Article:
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Casey opposes Obama nominee tied to Mumia

WASHINGTON -- Sen. Bob Casey (D., Pa.) said Friday he will vote against Senate confirmation of Debo Adegbile, an Obama administration nominee who has been criticized for his role in trying to overturn the death sentence of Mumia Abu-Jamal, who was convicted in the 1981 killing of a Philadelphia police officer.

Casey is believed to be the first Congressional Democrat to publicly oppose the nomination, which is set for a key procedural vote Monday.

Adegbile has been picked to lead the Justice Department's Civil Rights Division, but he has faced stiff opposition from Pennsylvania Republicans due to his role in the charged Abu-Jamal case. Adegbile, as part of the NAACP's Legal Defense Fund, supervised a team in 2009 that represented Abu-Jamal before the Supreme Court as  he sought to have his death sentence overturned.

"I respect that our system of law ensures the right of all citizens to legal representation no matter how heinous the crime," Casey said in a statement issued Friday. "At the same time, it is important that we ensure that Pennsylvanians and citizens across the country have full confidence in their public representatives - both elected and appointed. The vicious murder of Officer Faulkner in the line of duty and the events that followed in the 30 years since his death have left open wounds for Maureen Faulkner and her family as well as the City of Philadelphia. After carefully considering this nomination and having met with both Mr. Adegbile as well as the Fraternal Order of Police, I will not vote to confirm the nominee."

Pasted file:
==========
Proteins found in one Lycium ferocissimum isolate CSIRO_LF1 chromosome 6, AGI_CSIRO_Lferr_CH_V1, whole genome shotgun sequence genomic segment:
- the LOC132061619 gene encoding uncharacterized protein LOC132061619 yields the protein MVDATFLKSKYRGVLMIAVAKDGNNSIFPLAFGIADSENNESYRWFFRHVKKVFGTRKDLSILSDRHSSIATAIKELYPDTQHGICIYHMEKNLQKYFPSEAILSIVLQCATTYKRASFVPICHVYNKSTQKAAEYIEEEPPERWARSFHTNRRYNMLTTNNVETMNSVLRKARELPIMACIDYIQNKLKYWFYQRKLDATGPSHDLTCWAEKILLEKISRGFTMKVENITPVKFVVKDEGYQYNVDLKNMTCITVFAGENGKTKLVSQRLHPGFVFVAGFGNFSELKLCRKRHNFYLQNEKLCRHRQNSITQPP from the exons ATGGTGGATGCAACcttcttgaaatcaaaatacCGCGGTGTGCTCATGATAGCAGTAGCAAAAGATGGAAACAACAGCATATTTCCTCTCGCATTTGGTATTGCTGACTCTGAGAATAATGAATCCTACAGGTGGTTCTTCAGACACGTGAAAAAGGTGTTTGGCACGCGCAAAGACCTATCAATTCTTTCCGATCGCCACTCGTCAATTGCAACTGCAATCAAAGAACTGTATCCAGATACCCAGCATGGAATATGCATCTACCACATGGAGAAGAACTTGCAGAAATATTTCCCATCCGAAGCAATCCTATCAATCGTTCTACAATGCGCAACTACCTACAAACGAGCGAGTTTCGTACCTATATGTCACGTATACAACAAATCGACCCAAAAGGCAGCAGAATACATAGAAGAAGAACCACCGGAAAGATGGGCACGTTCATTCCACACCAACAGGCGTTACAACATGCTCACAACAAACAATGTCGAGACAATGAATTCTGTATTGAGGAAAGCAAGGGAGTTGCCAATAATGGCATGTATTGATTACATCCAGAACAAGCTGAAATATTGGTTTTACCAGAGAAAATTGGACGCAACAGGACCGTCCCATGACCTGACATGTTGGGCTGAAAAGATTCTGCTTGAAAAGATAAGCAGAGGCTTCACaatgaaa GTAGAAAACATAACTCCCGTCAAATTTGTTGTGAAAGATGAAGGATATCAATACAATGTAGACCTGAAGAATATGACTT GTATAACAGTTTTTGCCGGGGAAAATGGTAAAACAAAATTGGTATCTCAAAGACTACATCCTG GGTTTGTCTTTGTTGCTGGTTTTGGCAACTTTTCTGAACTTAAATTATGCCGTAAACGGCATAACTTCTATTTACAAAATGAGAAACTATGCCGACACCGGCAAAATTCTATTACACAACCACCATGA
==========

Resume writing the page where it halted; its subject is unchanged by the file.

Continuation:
Abu-Jamal was found guilty in the killing of Philadelphia police office Daniel Faulkner. His death sentence was later overturned, and the case remains a flash point in Philadelphia.

Sen. Pat Toomey (R., Pa.) and U.S. Rep. Mike Fitzpatrick (R., Pa.) have vocally opposed Adegbile's nominaton. So has District Attorney Seth Williams, a Democrat.

He has said he had no direct role in writing the NAACP briefs in its appeal, but that lawyers have a professional duty to protect the rights of even the most unpopular clients.

Democrats have defended Adegbile, saying it is unfair to single out one case among many he has worked on. Republicans have been outraged that he would be nominated.

Despite Casey's opposition, Adegbile could still win confirmation. He needs 51 votes to clear Monday's procedural hurdle.

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